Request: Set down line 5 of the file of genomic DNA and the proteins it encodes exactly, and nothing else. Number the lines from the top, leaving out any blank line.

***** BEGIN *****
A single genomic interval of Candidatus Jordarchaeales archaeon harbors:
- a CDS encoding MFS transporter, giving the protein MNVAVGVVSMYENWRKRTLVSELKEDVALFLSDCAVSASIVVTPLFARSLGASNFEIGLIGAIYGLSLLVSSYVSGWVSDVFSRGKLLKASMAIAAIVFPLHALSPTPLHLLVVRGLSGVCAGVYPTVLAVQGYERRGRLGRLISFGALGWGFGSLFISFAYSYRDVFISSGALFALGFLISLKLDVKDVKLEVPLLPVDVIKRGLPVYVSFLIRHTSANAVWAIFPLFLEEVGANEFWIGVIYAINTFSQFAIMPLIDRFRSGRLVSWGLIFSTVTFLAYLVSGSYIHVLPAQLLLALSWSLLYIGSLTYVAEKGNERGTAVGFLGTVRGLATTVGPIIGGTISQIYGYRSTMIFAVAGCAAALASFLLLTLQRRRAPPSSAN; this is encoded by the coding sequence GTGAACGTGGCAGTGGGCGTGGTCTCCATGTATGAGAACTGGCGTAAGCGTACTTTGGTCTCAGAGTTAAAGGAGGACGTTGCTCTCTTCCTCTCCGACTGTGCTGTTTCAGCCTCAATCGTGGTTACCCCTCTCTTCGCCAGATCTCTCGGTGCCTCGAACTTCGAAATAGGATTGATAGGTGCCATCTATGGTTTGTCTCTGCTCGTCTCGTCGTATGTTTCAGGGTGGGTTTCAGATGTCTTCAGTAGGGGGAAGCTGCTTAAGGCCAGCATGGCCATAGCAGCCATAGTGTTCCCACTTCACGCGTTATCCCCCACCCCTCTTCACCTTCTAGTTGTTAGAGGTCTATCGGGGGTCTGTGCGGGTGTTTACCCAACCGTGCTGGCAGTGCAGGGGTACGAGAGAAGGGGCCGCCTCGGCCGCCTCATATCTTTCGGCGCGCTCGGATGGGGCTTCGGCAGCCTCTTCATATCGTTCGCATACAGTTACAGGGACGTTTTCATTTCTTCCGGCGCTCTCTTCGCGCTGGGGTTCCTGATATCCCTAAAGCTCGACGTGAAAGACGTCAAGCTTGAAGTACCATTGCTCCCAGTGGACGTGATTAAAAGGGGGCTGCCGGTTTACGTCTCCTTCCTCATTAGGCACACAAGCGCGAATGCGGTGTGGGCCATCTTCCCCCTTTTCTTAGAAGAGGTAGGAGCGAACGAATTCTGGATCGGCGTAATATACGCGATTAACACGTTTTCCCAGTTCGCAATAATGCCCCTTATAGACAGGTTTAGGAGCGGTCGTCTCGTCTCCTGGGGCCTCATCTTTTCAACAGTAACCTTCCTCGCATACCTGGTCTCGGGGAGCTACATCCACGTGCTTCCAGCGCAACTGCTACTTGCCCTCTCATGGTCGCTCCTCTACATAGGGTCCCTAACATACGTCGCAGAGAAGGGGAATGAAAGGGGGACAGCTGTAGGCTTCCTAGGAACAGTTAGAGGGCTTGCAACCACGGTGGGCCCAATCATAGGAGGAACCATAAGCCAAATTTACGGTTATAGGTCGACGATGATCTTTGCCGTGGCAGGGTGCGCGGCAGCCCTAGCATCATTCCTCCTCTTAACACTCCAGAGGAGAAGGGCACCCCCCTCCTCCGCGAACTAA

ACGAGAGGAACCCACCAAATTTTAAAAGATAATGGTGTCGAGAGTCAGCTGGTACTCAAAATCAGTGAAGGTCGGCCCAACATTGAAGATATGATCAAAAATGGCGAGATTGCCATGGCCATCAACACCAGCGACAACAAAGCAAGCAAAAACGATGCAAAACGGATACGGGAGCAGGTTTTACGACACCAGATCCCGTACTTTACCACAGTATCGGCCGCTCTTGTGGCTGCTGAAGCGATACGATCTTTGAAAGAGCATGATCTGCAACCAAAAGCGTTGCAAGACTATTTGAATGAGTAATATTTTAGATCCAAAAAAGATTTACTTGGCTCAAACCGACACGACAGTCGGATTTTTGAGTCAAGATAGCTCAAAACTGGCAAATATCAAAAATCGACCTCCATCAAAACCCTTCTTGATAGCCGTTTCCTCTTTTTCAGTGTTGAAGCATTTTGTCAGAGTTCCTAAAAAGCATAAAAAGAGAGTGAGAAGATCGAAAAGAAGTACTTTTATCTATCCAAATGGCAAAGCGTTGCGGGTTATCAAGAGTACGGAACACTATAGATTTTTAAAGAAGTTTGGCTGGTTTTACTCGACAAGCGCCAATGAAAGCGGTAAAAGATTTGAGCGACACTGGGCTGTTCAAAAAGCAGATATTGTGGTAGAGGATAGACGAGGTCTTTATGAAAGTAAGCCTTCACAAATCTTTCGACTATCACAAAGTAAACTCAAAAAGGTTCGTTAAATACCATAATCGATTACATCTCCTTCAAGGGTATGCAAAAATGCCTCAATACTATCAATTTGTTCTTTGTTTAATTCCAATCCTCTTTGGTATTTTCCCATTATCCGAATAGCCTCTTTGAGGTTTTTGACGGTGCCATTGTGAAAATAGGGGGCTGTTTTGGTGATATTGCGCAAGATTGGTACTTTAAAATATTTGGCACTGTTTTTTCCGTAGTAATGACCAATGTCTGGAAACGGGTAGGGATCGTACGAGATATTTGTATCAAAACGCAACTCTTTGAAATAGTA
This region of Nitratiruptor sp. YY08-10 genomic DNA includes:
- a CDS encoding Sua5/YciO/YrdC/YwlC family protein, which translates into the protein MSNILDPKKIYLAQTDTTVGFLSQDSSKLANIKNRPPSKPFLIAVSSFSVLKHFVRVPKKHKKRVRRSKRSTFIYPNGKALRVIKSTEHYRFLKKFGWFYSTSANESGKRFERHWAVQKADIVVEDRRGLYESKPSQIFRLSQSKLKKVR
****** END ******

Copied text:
- a CDS encoding Sua5/YciO/YrdC/YwlC family protein, which translates into the protein MSNILDPKKIYLAQTDTTVGFLSQDSSKLANIKNRPPSKPFLIAVSSFSVLKHFVRVPKKHKKRVRRSKRSTFIYPNGKALRVIKSTEHYRFLKKFGWFYSTSANESGKRFERHWAVQKADIVVEDRRGLYESKPSQIFRLSQSKLKKVR